his oeuvre as “one enormous collaboration with the public.” Elements of his installations were meant to be happened upon, touched, disseminated, and taken home; the social concerns they addressed were amplified by human interaction.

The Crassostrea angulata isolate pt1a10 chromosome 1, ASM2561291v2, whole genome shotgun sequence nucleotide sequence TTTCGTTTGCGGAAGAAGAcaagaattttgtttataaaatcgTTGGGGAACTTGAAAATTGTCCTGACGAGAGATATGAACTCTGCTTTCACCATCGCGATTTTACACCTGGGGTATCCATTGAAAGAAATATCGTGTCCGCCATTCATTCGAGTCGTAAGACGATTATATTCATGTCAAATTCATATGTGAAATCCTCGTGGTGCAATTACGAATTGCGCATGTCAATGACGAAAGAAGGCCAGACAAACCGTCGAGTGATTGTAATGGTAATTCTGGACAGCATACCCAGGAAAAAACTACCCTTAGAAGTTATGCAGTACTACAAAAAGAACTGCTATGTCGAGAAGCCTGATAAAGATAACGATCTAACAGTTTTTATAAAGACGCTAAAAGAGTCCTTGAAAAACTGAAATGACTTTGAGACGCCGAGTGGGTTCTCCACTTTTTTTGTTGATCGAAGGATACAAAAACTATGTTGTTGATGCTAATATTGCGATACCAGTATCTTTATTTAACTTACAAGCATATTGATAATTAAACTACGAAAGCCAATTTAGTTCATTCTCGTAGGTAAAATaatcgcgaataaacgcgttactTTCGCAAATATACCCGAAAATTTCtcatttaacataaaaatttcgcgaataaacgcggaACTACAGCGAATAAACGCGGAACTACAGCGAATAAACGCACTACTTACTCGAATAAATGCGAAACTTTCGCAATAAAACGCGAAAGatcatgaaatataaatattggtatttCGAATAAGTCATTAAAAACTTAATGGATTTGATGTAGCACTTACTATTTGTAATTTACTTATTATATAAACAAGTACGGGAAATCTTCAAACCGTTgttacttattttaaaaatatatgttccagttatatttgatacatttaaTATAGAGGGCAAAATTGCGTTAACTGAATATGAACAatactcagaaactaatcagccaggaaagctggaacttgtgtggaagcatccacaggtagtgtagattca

This concept reached something of an apex in 1991, when the artist mounted a potent image on 24 billboards across New York City. It showed an empty, rumpled bed, where the impressions of two bodies were still discernible: deep, soft indentations in cloud-like pillows. Gonzalez-Torres made the work the same year his partner, Ross Laycock, died from an AIDS-related illness. The piece simultaneously addressed the artist’s personal grief and universal emotions like love, intimacy, and loneliness, as well as the politics surrounding the AIDS crisis.